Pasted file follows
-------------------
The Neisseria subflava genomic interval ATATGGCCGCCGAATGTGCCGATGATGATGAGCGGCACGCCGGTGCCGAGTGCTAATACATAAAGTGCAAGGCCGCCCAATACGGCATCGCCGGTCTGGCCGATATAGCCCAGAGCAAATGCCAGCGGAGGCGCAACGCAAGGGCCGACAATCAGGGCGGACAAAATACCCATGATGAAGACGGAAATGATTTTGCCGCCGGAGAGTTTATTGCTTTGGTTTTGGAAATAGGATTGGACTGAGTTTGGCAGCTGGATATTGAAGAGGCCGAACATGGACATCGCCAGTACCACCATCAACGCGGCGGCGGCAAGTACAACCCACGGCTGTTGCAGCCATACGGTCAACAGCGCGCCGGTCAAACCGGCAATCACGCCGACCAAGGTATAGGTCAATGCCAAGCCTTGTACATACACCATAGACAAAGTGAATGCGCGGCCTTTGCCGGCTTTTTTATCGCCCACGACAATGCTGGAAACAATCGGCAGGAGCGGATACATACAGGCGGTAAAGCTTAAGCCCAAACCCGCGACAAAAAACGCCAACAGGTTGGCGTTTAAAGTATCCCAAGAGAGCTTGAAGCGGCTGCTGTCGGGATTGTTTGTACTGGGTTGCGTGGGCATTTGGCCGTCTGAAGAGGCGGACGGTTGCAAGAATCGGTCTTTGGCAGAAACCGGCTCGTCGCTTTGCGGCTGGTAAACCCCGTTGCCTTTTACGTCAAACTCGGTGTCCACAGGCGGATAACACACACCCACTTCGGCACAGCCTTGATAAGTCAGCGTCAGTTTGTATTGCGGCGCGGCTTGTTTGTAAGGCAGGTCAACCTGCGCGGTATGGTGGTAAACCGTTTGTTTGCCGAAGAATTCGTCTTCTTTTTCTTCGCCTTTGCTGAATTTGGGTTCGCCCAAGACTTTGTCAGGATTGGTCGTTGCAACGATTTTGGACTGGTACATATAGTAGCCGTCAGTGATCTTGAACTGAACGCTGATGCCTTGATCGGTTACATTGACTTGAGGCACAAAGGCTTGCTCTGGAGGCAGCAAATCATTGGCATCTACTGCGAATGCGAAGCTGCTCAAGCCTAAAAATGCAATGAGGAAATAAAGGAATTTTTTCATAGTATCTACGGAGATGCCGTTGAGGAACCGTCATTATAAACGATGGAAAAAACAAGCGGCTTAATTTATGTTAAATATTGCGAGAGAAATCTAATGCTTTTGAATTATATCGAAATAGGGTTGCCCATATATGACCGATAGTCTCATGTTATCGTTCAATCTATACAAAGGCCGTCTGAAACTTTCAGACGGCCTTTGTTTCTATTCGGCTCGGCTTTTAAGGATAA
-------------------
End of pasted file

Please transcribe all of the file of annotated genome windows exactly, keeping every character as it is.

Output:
The Neisseria subflava genomic interval ATATGGCCGCCGAATGTGCCGATGATGATGAGCGGCACGCCGGTGCCGAGTGCTAATACATAAAGTGCAAGGCCGCCCAATACGGCATCGCCGGTCTGGCCGATATAGCCCAGAGCAAATGCCAGCGGAGGCGCAACGCAAGGGCCGACAATCAGGGCGGACAAAATACCCATGATGAAGACGGAAATGATTTTGCCGCCGGAGAGTTTATTGCTTTGGTTTTGGAAATAGGATTGGACTGAGTTTGGCAGCTGGATATTGAAGAGGCCGAACATGGACATCGCCAGTACCACCATCAACGCGGCGGCGGCAAGTACAACCCACGGCTGTTGCAGCCATACGGTCAACAGCGCGCCGGTCAAACCGGCAATCACGCCGACCAAGGTATAGGTCAATGCCAAGCCTTGTACATACACCATAGACAAAGTGAATGCGCGGCCTTTGCCGGCTTTTTTATCGCCCACGACAATGCTGGAAACAATCGGCAGGAGCGGATACATACAGGCGGTAAAGCTTAAGCCCAAACCCGCGACAAAAAACGCCAACAGGTTGGCGTTTAAAGTATCCCAAGAGAGCTTGAAGCGGCTGCTGTCGGGATTGTTTGTACTGGGTTGCGTGGGCATTTGGCCGTCTGAAGAGGCGGACGGTTGCAAGAATCGGTCTTTGGCAGAAACCGGCTCGTCGCTTTGCGGCTGGTAAACCCCGTTGCCTTTTACGTCAAACTCGGTGTCCACAGGCGGATAACACACACCCACTTCGGCACAGCCTTGATAAGTCAGCGTCAGTTTGTATTGCGGCGCGGCTTGTTTGTAAGGCAGGTCAACCTGCGCGGTATGGTGGTAAACCGTTTGTTTGCCGAAGAATTCGTCTTCTTTTTCTTCGCCTTTGCTGAATTTGGGTTCGCCCAAGACTTTGTCAGGATTGGTCGTTGCAACGATTTTGGACTGGTACATATAGTAGCCGTCAGTGATCTTGAACTGAACGCTGATGCCTTGATCGGTTACATTGACTTGAGGCACAAAGGCTTGCTCTGGAGGCAGCAAATCATTGGCATCTACTGCGAATGCGAAGCTGCTCAAGCCTAAAAATGCAATGAGGAAATAAAGGAATTTTTTCATAGTATCTACGGAGATGCCGTTGAGGAACCGTCATTATAAACGATGGAAAAAACAAGCGGCTTAATTTATGTTAAATATTGCGAGAGAAATCTAATGCTTTTGAATTATATCGAAATAGGGTTGCCCATATATGACCGATAGTCTCATGTTATCGTTCAATCTATACAAAGGCCGTCTGAAACTTTCAGACGGCCTTTGTTTCTATTCGGCTCGGCTTTTAAGGATAA